Start by considering how active you are right now. Do you get at least thirty minutes of moderate activity most days of the week? Most people don't, yet the U.S. Surgeon General recommends at least that much exercise as a means of maintaining good health.

Even if you are fairly active, there may be other factors that should influence when and how much you exercise. If, for example, you spend long periods of time sitting down, you can cause what is called a "vasospasm," a closing off of the blood vessels and a diminishing of the circulation to the legs and feet. Getting up and walking around the room, even for just 30 seconds every fifteen or twenty minutes, is one way to avoid this problem and improve circulation to your legs and feet.n.

Never Too Old To Exercise

While age or less-than-optimal health are excuses often used to avoid exercise, the truth is that regular exercise is vital as we grow older, and it's usually easy to do in some form, regardless of our age or physical condition.

It's a natural part of the aging process, for example, that reduces the efficiency of the circulation in our legs and feet. But that doesn't mean it's an inevitable process. By maintaining a program of regular exercise that emphasizes the use of your legs and feet, you can help slow down that process and ensure that your circulatory system remains as efficient and healthy as possible.

Researchers say regular exercise actually can have more benefits for seniors than for younger people. One study focused on a group whose average age was 85. It found that regular exercise, including appropriate strength training, not only had them feeling healthier and happier, but that it actually reversed some health conditions. One woman, who had been wheelchair-bound for a year after hip surgery, ended up walking to her exercise class each day.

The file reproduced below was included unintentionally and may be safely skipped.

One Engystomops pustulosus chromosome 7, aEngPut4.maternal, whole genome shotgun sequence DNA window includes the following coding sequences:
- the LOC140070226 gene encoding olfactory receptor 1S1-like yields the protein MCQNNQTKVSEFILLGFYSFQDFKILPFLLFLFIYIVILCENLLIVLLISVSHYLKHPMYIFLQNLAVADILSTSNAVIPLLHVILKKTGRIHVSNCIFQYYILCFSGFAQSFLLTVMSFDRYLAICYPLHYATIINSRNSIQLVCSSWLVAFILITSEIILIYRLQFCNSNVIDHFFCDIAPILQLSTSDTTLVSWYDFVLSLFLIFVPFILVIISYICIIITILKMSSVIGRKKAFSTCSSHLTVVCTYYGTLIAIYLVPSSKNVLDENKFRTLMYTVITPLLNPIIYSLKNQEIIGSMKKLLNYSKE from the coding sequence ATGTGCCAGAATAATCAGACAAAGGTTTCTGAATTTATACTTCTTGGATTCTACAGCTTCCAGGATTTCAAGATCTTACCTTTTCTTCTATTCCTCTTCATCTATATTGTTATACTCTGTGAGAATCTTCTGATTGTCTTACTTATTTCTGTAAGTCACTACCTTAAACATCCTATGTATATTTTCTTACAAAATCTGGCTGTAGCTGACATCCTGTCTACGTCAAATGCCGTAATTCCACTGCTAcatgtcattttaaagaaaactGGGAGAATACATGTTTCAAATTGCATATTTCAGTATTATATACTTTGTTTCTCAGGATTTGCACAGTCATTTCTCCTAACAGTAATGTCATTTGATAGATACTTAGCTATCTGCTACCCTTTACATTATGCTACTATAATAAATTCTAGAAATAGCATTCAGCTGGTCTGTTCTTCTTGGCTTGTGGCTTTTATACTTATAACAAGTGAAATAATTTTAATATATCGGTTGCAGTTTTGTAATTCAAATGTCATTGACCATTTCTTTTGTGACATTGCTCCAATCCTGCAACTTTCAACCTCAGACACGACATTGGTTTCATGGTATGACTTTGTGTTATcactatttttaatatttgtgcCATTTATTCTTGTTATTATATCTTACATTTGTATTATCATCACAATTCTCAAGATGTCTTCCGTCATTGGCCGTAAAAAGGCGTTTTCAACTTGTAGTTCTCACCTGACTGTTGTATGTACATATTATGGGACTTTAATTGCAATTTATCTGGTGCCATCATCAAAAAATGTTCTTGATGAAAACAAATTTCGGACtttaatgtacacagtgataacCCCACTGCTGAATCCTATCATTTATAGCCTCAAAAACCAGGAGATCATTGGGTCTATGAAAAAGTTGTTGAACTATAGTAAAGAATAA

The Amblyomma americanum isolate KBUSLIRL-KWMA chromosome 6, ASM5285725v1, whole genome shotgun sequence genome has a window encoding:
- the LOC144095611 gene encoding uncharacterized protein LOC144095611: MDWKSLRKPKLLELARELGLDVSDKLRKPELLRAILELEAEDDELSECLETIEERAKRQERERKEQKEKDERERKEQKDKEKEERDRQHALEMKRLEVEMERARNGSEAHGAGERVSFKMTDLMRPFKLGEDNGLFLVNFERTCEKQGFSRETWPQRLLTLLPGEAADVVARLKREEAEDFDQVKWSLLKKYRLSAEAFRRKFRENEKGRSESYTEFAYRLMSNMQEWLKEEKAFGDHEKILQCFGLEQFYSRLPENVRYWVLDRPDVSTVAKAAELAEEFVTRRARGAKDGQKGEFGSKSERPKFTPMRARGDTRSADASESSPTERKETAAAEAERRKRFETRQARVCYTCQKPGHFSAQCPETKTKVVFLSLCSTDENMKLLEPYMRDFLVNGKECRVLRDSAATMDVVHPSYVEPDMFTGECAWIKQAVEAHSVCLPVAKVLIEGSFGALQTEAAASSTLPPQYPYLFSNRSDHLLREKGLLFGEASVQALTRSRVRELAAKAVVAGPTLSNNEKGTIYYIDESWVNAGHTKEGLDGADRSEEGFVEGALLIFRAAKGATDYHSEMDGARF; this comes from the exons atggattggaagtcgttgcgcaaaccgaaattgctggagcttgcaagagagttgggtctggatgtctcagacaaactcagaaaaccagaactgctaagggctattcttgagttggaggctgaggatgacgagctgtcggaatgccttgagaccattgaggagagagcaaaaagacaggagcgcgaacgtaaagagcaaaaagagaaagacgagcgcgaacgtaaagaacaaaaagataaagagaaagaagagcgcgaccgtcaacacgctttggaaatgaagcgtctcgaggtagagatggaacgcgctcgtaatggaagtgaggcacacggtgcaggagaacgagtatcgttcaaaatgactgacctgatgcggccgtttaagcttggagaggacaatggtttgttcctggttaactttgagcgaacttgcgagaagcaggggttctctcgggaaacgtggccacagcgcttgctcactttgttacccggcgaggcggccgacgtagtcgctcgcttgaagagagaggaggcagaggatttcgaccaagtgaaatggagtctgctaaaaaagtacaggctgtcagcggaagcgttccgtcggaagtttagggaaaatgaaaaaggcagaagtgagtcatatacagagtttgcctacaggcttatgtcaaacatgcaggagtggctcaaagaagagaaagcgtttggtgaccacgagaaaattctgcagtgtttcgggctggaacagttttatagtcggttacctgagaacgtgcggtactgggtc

Getting Started

An important first step before increasing your level of exercise, if you have been sedentary for some time or have an existing health problem, is to talk to your physician.

It's essential to start on an exercise program that is appropriate for you and that will help you achieve an improved level of conditioning and health, not leave you feeling worse than when you started or that will put your health at risk. Your doctor should be able to offer advice or point you in the right direction for outside help.

You may find that getting involved with a personal trainer or an appropriate program at a local gym, YMCA or YWCA, is an easy and safe way to increase your level of exercise. Or, you might want to consult some Internet sources, or books from your local library or bookstore, for advice on how to get started on increasing your level of exercise safely.

However you begin, make sure to avoid the biggest mistake made by most people – trying to do too much too fast. If you are out of shape, it most likely took you quite a bit of time to get to this point. Don't expect to totally change things overnight.

The end result, regardless of the approach you use, is to get more active. Even a slight increase in your daily exercise can bring health benefits and help fight the leg and foot problems that come from poor circulation.

Taking a daily 5 minute walk may not seem like much of an exercise program, but if you currently get almost no exercise, it's an important step in the right direction. While even that short walk may seem difficult at first, by next week you'll find it getting easier and easier. And by next month, you may find you're walking 15 minutes, a half hour or even more each day, enjoying it, and feeling healthier and livelier than ever.

The bottom line? Get started on getting more exercise. Whatever the amount, you'll feel the better for it, and your circulatory system will most definitely thank you.